Who Am I to Judge?

We are called to be judges, but all too often we are unfit to judge.

In the same epistle containing his great hymn to love, St. Paul rebukes the Corinthians for not fulfilling their noble role as judges.

Do you not know that the holy ones will judge the world? If the world is to be judged by you, are you unqualified for the lowest law courts? Do you not know that we will judge angels? Then why not everyday matters? (1 Cor 6:2–4)

Judging the angels is no small matter. We could not consider ourselves worthy of such a task. Yet, St. Paul points out that we are called to this lofty office. If we are called to such an important task of participating in Christ’s final judgement, why aren’t we making judgments in more trivial matters? If we will be entrusted with such great matters, aren’t we to carry out smaller matters now? We tend to wince at making a ruling.

“Who am I to judge?”—an expression often taken out of context—has become a platitude which crowns acceptance as love. Those brandishing it refuse to cast judgment on evil, perhaps because they recognize evil within themselves. In refusing to denounce the sin in others, they’re really loving the sin they refuse to relinquish or condemn. The results are catastrophic.

The Lord’s command, “Stop judging and you will not be judged” (Mt 7:37), exhorts us not to judge the interior of a person, i.e. the heart. That judgment belongs to Christ alone. We must judge the external acts of a person so that evil does not persist. We absolutely must judge, correct, and even punish those who harm the Body of Christ. Refusing to act against evil is paramount to acting for it.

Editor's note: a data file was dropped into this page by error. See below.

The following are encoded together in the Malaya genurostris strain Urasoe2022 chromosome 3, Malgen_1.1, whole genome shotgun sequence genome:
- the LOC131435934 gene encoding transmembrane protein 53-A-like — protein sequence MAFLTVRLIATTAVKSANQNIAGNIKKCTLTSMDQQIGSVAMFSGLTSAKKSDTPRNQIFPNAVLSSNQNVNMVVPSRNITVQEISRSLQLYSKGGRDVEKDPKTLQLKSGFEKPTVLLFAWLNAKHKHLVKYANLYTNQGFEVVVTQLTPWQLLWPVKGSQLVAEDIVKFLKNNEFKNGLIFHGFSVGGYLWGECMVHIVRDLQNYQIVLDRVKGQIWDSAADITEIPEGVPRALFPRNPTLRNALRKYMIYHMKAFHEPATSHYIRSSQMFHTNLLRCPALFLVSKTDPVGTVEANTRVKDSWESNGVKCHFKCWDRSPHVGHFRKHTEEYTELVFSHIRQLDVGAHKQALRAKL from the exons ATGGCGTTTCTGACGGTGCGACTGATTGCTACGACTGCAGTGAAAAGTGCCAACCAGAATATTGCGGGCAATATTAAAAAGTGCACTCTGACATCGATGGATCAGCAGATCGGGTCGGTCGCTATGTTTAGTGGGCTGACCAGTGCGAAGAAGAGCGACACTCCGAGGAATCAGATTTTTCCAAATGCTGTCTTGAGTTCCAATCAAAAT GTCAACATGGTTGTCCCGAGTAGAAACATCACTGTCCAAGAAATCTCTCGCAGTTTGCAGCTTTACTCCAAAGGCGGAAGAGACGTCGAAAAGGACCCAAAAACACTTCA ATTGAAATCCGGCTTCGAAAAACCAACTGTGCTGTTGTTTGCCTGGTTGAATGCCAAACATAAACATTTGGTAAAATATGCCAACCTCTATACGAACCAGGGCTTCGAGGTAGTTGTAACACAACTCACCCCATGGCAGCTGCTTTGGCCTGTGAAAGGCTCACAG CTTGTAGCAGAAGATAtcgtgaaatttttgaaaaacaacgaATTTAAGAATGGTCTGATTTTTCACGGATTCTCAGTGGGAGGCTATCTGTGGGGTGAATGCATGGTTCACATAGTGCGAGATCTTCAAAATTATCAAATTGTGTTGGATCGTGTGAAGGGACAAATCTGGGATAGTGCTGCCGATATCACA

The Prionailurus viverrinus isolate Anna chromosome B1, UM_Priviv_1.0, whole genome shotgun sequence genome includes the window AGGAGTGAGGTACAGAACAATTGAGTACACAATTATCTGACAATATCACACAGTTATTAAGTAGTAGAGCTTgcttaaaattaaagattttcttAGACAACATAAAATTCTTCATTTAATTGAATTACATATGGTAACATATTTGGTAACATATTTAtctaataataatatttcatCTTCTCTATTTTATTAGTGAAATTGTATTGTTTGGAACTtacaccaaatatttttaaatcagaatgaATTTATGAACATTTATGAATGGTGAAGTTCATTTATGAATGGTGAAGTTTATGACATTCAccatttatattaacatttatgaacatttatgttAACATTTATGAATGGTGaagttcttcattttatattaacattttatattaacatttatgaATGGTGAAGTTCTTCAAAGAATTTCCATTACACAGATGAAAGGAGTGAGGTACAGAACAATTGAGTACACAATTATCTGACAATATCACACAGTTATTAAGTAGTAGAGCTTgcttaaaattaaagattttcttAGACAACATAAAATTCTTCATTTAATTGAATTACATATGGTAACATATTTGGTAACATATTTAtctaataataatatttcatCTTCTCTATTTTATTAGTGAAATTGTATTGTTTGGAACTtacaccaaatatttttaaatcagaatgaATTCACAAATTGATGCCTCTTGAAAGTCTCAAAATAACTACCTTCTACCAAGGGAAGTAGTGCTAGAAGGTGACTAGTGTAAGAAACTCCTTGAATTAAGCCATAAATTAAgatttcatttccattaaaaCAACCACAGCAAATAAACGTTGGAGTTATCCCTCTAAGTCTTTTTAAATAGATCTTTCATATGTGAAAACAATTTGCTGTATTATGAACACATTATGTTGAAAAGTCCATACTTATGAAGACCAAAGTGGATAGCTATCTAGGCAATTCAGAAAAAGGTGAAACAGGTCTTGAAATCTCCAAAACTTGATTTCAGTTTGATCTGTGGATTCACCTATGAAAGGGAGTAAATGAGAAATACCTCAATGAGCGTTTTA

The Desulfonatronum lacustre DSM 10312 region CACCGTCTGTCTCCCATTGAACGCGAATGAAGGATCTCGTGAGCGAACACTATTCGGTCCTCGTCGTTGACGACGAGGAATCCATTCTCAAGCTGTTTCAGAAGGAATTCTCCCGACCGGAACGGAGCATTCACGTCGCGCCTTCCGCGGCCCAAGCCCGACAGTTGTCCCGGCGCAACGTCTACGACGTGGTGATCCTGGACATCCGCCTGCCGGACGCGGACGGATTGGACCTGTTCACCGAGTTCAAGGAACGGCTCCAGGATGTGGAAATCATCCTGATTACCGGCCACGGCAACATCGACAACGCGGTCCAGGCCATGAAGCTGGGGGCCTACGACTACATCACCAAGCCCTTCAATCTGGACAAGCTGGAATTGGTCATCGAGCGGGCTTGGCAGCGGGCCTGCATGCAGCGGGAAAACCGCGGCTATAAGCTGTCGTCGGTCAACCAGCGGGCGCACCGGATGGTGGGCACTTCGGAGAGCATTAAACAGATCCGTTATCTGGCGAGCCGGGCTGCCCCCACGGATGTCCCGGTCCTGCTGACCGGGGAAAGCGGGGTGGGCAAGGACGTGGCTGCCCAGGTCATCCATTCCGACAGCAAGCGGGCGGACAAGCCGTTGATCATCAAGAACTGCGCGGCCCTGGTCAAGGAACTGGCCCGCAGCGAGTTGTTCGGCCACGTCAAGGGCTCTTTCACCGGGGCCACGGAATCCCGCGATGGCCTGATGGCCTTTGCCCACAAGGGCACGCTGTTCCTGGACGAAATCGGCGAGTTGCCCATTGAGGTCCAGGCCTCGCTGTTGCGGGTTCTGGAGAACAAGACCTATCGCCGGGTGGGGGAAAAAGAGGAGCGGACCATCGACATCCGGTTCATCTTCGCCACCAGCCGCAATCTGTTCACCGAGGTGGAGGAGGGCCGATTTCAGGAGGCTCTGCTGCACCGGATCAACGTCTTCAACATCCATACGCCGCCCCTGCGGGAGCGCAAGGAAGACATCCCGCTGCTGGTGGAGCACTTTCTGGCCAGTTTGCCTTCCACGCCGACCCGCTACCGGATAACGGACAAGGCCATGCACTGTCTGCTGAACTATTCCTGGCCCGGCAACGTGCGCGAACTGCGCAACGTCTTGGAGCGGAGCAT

Aware of the need for action, St. Paul exhorts the Church in Corinth to expel evil from their Church:

But now I am writing to you not to associate with anyone who bears the name of brother or sister who is sexually immoral or greedy, or is an idolater, reviler, drunkard, or robber. Do not even eat with such a one. For what have I to do with judging those outside? Is it not those who are inside that you are to judge? God will judge those outside. “Drive out the wicked person from among you” (1 Cor 5:11–13).

This passage concerns excommunication, an action belonging only to the authority of the Church. Reading it, we learn an important lesson: the part can be cut off to save the whole. Earlier, Paul requested a hardened sinner to be handed “over to Satan for the destruction of the flesh, so that his spirit may be saved in the day of the Lord.” (1 Cor 5:5). Pronouncing this judgment, Paul seeks to protect the flock and save the soul of the transgressor. As a shepherd of the flock, Paul knew who and how he was to judge.

Like Paul, we too must judge, and we must be ready for it. In order to fulfill this role, we need charity, a perfection of the soul. The Lord tells us to remove the beam from our eye before we help others with the splinter in their eye (Mt 7:5). This calls us to be free of sin and united to the Lord in charity. Without this union, our judgment becomes hypocritical and the “Who am I to judge?” proponents justly judge us as Pharisees.

We’re left with two options: 1) Seek God, the merciful Judge, for forgiveness, live a life of penance, and take up the role of judge, or 2) remain complacent in sin and mute in the presence of evil. The first will have us seated with Christ, shining with His light in pronouncement. The second will place us under  the judgment of the holy ones.

In the presence of such a noble call, surrounded by our own iniquity, and cognizant of our need for the mercy of God, we should pray: “Who am I to judge? God, make me into a righteous and merciful judge.”

Image: Nicolas Poussin, The Judgment of Solomon

From Dominicana Journal